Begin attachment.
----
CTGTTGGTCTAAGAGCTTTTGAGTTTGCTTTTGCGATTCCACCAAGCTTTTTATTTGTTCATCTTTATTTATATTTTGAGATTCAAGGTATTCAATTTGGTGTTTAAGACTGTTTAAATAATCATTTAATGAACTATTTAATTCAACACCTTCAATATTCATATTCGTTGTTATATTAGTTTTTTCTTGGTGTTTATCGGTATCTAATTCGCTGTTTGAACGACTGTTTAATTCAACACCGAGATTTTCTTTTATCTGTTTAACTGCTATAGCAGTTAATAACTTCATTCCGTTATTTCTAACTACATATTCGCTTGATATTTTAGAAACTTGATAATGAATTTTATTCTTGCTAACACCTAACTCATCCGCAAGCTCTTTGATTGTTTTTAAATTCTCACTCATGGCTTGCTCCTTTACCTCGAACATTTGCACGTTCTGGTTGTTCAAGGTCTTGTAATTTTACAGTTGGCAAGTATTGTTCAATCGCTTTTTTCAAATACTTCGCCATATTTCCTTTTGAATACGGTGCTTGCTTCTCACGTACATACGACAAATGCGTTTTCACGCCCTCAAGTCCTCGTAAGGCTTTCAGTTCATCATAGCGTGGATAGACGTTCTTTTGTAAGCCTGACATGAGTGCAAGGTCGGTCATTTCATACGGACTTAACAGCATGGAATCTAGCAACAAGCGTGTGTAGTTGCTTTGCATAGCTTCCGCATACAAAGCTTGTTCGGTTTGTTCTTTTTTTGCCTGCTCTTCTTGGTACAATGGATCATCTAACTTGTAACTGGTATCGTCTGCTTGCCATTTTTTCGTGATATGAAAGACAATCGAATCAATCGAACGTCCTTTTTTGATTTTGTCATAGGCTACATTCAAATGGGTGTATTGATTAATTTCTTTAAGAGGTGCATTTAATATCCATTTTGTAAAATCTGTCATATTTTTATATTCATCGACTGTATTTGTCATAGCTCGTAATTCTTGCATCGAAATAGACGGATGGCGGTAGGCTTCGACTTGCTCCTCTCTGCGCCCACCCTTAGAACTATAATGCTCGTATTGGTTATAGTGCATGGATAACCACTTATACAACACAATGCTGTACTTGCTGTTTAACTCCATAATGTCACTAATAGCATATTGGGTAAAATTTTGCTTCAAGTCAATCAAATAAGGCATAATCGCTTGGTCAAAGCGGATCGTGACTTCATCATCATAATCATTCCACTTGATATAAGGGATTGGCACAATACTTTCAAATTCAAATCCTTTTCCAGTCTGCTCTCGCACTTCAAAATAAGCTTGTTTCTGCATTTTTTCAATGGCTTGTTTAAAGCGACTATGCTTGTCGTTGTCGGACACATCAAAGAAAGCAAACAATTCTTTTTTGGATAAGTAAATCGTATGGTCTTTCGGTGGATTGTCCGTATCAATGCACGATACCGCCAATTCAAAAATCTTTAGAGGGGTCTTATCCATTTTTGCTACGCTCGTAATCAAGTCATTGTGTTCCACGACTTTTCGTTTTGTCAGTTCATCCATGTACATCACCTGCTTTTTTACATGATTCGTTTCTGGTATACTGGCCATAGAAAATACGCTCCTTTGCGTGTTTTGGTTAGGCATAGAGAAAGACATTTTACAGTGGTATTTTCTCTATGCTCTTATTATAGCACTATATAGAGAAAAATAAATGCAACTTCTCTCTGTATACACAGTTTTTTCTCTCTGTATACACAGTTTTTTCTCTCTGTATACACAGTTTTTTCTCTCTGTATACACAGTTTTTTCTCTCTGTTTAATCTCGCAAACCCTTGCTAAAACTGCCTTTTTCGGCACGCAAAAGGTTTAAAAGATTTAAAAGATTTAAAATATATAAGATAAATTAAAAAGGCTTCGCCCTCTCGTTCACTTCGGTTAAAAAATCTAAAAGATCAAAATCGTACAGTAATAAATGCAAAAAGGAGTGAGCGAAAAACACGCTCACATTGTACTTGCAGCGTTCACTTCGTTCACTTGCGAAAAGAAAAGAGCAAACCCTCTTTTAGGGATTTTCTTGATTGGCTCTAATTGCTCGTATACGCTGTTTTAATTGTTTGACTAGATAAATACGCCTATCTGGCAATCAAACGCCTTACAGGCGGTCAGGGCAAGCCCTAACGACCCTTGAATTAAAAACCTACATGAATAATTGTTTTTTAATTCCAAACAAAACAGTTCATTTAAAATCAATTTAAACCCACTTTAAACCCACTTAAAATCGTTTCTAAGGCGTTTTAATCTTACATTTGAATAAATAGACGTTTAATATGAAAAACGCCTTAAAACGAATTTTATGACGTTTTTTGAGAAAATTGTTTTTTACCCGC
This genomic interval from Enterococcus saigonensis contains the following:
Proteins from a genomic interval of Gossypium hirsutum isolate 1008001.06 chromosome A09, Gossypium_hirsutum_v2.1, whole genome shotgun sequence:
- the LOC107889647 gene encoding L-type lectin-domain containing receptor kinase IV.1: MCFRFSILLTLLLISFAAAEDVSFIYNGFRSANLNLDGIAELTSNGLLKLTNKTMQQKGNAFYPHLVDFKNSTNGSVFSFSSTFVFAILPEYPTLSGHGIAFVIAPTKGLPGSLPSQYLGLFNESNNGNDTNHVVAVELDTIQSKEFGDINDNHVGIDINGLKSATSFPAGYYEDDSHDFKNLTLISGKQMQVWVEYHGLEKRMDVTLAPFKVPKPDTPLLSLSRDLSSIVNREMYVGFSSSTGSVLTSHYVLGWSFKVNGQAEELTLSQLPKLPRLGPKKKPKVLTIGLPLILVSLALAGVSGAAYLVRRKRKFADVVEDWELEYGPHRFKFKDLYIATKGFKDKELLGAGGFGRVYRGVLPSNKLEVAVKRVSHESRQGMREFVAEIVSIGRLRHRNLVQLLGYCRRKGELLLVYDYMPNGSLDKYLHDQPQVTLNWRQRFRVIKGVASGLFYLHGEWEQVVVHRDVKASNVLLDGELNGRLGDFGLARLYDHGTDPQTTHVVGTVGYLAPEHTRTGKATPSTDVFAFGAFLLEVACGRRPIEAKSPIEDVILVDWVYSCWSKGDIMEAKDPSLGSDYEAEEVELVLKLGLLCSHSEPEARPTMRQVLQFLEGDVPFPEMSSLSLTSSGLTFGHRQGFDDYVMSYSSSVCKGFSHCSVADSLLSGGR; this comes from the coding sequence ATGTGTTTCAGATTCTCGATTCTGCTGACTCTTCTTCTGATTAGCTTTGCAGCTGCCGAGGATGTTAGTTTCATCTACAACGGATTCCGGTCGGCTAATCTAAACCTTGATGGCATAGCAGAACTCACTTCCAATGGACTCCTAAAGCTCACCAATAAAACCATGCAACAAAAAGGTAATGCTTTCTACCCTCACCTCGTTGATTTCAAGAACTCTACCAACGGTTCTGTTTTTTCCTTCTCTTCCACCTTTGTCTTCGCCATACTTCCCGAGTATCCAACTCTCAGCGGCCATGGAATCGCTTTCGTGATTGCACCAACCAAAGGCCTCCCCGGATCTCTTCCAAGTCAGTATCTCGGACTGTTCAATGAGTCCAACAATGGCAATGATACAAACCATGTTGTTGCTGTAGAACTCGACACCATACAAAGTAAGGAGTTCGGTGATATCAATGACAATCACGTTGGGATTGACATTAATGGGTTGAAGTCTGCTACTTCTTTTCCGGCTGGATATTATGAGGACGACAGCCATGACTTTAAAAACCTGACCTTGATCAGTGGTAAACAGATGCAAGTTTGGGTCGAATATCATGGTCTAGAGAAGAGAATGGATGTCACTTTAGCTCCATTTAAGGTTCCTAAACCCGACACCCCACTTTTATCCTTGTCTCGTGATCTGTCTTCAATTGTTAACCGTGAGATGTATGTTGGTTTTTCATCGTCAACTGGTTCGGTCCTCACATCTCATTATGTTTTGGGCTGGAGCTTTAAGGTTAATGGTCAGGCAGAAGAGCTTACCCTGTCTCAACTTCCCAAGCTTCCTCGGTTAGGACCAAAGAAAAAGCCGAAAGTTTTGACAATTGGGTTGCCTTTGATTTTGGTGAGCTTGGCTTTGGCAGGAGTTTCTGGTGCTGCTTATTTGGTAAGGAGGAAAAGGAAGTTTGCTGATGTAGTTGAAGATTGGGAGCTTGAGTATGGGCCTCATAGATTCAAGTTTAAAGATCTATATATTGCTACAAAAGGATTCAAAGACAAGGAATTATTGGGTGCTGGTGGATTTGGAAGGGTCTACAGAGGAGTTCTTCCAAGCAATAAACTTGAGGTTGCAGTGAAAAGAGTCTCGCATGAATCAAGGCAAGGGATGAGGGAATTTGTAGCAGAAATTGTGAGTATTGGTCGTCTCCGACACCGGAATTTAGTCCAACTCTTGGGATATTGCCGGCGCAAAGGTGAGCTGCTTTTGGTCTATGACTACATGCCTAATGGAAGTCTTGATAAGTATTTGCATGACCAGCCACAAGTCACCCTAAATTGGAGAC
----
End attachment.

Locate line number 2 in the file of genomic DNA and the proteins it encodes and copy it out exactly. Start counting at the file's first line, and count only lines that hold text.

This genomic interval from Enterococcus saigonensis contains the following: